The gist: Andrei Kirilenko is one of the most versatile players the NBA has ever seen. In his heyday, the 6-foot-9, 220 lb. Russian sensation popularized the 5×5, accumulating at least 5 points, 5 rebounds, 5 assists, 5 steals and 5 blocks over a handful of times. His unique combination of exquisite passing, ball-handling, finishing and shot-blocking skills make him a difficult match-up at either forward position and a valuable commodity in the right system. He’s been a staple in Utah over the past 10 years, but it seems it’s time for a change.
The case for: AK47 was arguably a top-10 small forward last season, ranking in the top-10 at the position in PER, APER, Win Shares, assist rate, offensive rebound rate, free throw rate, and shooting from 10-15 feet (a clear sign of his multifaceted skill-set). On the Clippers, he’d serve as a solid fourth offensive option, capable of running the offense in spurts, creating shots for others and taking some pressure off of Blake Griffin and Eric Gordon. Defensively, he’s still in the conversation for tops at his position (he held small forwards to 12.2 PER last season), as his Mr. Fantastic wingspan leads to a ludicrous amount of blocks, steals, altered shots and deflections.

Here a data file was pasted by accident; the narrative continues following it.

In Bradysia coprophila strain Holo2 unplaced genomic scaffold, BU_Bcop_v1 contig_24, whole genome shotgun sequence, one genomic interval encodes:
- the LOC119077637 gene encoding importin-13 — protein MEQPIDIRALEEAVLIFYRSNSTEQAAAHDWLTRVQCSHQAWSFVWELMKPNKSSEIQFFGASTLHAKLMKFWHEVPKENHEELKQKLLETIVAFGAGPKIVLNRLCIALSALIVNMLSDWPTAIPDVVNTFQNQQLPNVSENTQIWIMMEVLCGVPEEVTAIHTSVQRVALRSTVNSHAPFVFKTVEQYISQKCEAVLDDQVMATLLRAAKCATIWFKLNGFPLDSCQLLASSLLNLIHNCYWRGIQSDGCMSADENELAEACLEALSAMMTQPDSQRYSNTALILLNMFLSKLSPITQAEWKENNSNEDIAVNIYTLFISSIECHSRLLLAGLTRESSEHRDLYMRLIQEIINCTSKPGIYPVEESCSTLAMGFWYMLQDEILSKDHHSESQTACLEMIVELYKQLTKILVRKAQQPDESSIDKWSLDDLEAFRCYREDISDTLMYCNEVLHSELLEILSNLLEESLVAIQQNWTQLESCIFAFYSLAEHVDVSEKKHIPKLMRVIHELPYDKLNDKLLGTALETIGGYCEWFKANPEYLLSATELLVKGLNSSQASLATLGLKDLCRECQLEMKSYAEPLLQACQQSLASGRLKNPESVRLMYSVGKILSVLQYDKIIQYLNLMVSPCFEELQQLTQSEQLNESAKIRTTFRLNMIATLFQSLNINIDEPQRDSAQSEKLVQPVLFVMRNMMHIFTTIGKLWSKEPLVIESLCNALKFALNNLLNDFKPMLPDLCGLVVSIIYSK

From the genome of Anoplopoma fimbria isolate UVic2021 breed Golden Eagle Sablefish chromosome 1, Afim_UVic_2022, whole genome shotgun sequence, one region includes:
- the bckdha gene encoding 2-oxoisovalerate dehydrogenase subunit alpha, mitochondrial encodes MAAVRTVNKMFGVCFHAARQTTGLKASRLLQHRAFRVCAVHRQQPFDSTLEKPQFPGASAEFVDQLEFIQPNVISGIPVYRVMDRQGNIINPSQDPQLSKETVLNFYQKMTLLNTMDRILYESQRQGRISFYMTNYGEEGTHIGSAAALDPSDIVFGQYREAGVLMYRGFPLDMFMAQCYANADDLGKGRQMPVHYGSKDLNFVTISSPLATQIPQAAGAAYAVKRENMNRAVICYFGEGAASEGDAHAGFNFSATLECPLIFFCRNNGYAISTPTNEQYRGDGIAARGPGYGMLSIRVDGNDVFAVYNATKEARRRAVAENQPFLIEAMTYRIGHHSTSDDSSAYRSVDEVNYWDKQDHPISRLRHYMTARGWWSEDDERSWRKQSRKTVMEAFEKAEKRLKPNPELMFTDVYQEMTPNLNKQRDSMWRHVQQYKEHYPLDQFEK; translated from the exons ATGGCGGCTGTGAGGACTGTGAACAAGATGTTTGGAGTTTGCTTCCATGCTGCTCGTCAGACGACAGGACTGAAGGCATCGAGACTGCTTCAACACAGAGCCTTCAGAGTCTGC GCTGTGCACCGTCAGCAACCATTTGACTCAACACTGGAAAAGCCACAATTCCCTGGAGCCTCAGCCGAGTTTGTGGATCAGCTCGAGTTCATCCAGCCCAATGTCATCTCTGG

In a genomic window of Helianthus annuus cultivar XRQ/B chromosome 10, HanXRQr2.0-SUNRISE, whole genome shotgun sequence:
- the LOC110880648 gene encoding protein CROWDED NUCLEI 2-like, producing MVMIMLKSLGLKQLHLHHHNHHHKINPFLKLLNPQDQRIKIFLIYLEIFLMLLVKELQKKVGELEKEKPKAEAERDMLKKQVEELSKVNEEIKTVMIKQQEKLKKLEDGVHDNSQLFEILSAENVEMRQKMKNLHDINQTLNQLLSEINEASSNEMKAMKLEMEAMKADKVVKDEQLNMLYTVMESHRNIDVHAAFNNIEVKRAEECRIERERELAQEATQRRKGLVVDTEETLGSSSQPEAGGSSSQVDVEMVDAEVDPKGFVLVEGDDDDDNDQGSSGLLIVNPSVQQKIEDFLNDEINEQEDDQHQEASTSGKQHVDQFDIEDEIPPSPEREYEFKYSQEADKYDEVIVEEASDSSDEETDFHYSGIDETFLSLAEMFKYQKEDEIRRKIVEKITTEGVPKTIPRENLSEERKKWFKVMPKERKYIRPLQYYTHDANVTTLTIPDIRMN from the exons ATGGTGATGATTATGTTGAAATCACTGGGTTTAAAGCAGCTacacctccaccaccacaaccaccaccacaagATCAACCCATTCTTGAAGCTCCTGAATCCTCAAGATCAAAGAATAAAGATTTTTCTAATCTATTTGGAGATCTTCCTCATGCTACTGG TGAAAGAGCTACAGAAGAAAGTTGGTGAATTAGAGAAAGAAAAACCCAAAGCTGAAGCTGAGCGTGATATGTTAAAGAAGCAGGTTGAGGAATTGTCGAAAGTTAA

The case against: He’s 30 years old and has been on the decline for a few years now (plus he’s never, ever healthy). Kirilenko’s actually much better playing the power forward position (his PER rises from 17.2 to 18.6), a position that the Clippers clearly have covered with Griffin (although Kirilenko would be a stellar back-up). One of the Clippers’ main offensive needs is consistent spot-up shooting, mainly in the form of 3-pointers, a role that Kirilenko clearly doesn’t fit (career .312 3-point shooter). There’s also the question of cost, as Kirilenko made an absurd $17.8 million last year, and will likely be looking for above the midlevel exception to finish off his NBA career.
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